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Toshiba Small Form Factor Disk Drive White Paper

The Economic Power of Lower Power Consumption without Sacrificing Capacity
You don’t have to be an advocate for combating global warming to care about how much energy the systems in your data center consume. The simple profit-and-loss economics of running your business will tell you all you need to know: When your computers use less energy, they cost less to operate which increases your company’s profits. It does not get any simpler than that. However, the progress of technology has worked against that basic model. While today’s computers offer higher processor speeds and more memory at a lower acquisition cost than ever before, they cost much more to operate. While newer server-class computers are smaller and more powerful than previous models, the increased processing power, larger memory size, higher storage capacity, and other peripheral devices require more electricity to operate. In addition, the smaller size and greater power of recent server-class computers have enabled IT managers to easily fulfill escalating user access demand by increasing the number of servers housed in their data centers. The power consumption problem is not confined to applications servers. Advances in system and network design have allowed mass storage to exist within the network domain; this storage is external to the servers and PCs they service. These storage devices also rely on today’s very powerful, but energy-consuming and heat-producing processors and disk drives. The energy problem is further compounded by network gateway and firewall devices, such as routers, switches and security appliances of various types, all which contain components using newer and higher energy-consuming technologies. Energy consumption and heat generation are not new problems for the computer industry. Processor, memory, and disk drive designers and engineers have consistently found methods to reduce the energy requirements and heat dissipation characteristics of their products, even as the computing performance and capacity points have increased. However, these energy advancements have been off-set by accelerating user demand, as well as heightened security needs and network complexity, causing dramatic increases in the demand for computer processing power and storage capacity, which in turn drives the need for more energy. Expedient solutions to reduce the number of servers, network appliances and PCs, or lowering the processing power and storage capacities of computers are currently not available. That leaves open the question of how IT managers can balance rising energy consumption and heat generation while controlling the costs associated with their managing. One answer is to install alternative equipment that consumes less energy and produces less heat, but given these increases in computing power and capacity demands, there are limited available options. A Workable Solution Toshiba was the first hard disk drive (HDD) manufacturer to have addressed this issue. Since 20041, Toshiba has devised techniques to reduce power consumption and dissipated heat. Toshiba’s fourth generation 2.5inch Serial Attached SCSI (SAS) HDD uses smaller motors and drive arm actuators, which require less energy to operate, emit less heat and provide equivalent performance as larger, 3.5-inch form factor HDDs. Toshiba’s latest 2.5-inch, high-performance SAS HDD also offers capacities up to 600GB2, which matches the highest storage capacity available in today’s 3.5-inch high-performance HDDs.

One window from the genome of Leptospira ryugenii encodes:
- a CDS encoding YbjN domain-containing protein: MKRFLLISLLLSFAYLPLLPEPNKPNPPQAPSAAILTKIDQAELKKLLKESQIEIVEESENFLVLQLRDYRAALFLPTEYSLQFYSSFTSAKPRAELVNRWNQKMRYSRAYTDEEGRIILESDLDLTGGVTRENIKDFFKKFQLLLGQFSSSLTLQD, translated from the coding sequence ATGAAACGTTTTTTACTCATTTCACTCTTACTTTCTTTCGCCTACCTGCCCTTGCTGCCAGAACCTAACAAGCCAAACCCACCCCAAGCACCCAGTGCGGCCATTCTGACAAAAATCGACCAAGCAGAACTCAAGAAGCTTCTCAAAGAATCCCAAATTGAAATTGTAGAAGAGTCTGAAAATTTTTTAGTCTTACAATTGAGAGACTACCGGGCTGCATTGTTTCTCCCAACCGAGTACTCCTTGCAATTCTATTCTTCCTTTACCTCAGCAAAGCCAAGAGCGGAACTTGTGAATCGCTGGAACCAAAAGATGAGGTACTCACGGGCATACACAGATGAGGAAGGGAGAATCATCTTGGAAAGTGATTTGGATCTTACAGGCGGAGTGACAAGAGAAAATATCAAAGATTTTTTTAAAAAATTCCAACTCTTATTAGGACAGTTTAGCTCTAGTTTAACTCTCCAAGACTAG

the cost 2 . When performing 220 I/O instructions per second. Assuming 1.5-inch drives.5-inch drives. 3.5 and 2. and opportunity for. In height. 2.5-inch drive uses 53 percent less power.5-inch form factor drive requires 70 percent less power over its 3. The 2. might be redesigned to hold 48 or more 2. when the drive-level power consumption is multiplied by the number of drives housed in a modern data center. If a 3.5-inch hard disk drives without any increase to the overall chassis size.673. The overall current requirement of the 2. Although the power consumed by one drive may not seem significant.000 disk drives were operating over the same time period. Figure 2 shows the operating cost of one HDD running continuously for five years.5-inch drive is also less.5-inch counterpart.5-inch drives. During idle. the power savings made possible by smaller form factor drives is substantial.5-inch. the cost increases to more than $122 per drive for the same operating time period. The smaller. enterprise-class SAS HDDs.5-inch form factor disk drive is smaller in every dimension than 3. which is calculated at $57. It is clear that the smaller form factor drive consumes substantially less power whether measured in idle mode or while transferring data. the width is 31 percent narrower. The resulting overall cubic volume is reduced by 72 percent. The chart in Figure 1 shows the power consumption requirements of 3. and the depth is 31 percent smaller. making a substantial difference in.5-inch drives in the same space as larger. A chassis designed with sufficient cubic volume for 16 3. especially in 12 volt chassis designs.The small form factor packaging has enabled major breakthroughs in computer chassis design because the 2. or across a population of desktop PCs. the 2. chassis design.5-inch 15K hard disk drive were used. the drive is 41 percent shorter.5-inch footprint also enables enclosures that hold more 2.5-inch format occupies a smaller footprint. the 2.

Conclusion The business opportunity to save money. which translates into lower operating and cooling costs. configurations.savings from using smaller form factor. The Toshiba drives consume less energy and emit less heat. that will translate to more computing power for a given amount of space. Inc. with benefits of lower power consumption and reduced energy costs.5-inch models.5-inch hard drives with Toshiba’s 2.5-inch SAS hard drives. 3. Toshiba is dedicated to the design and manufacture of superior products that offer tangible benefits to their users as well as provide solutions that contribute to a healthier environment.5-inch drives had an advantage. As systems designers adopt smaller form factor hard drives.741. Other costs and energy use attributed to air conditioning and other cooling solutions will also decrease. and therefore shows less storage capacity.5-inch hard disk drives would equate to $117. Toshiba further demonstrates its leadership in the low power design characteristics of both the MBE and MBF drives to reduce energy consumption. thereby increasing computing power without increasing operating power requirements or energy costs. the MBF has proven this no longer to be the case.000 bytes using powers of 10. ©2011 Toshiba America Information Systems.5-inch small form factor (SFF) hard drives in the enterprise segment. 3 Based on current PG&E costs as of April 2010. 10K RPM or MBF 15K RPM speeds. 1 Drives were developed by Fujitsu prior to 2010.073. equipment chassis will be redesigned to offer more spaceefficient solutions. While the 600GB capacity point was one of the final remaining features where 3. where Toshiba has served as a leader in developing SAS technologies through its membership in the SCSI Trade Association. system/component/options availability. is subject to change without notice. However energy and cost savings are measured. and provide additional benefits of improved acoustic performance over larger form factor 3. reduce power consumption and help the environment by using less energy is attainable by replacing 3. The 6Gb/sec SAS interface used on the MBE and MBF series provides increased performance associated with the Serial Attached SCSI standard. pre-installed software applications. A computer operating system. Available storage capacity will also be less if the computer includes one or more pre-installed operating systems.000. While Toshiba has made every effort at the time of publication to ensure the accuracy of the information provided herein. Toshiba’s MBF drive series offers capacities up to 600GB2.5-inch hard drives. Hard drive form factors can therefore have a significance financial impact to the bottom line of any business. including specifications. the information. Ultimately. Capacity Is a Concern No More For many years.5-inch form factor Toshiba SAS hard disk drives cut energy usage by about one-third and reduce the direct energy costs accordingly. however. Toshiba’s current generation 2. They are also more space-efficient. providing the opportunity to increase the number of drives used in a given space.824 bytes. 30 reports capacity using powers of 2 for the definition of 1GB = 2 = 1. 2. Toshiba’s latest offerings demonstrate that this is no longer the case. the highest capacity offered by any enterprise-class hard disk drive in today’s market. 3 . or media content.000. All rights reserved. Actual formatted capacity may vary. equipment using 2. 2 One Gigabyte (1GB) means 109 = 1.5-inch hard drives offered higher capacities as compared to 2.5-inch SFF SAS hard disk drives support capacities ranging from 73GB to 600GB and are available in either the MBE.000. lower heat dissipation. including 3.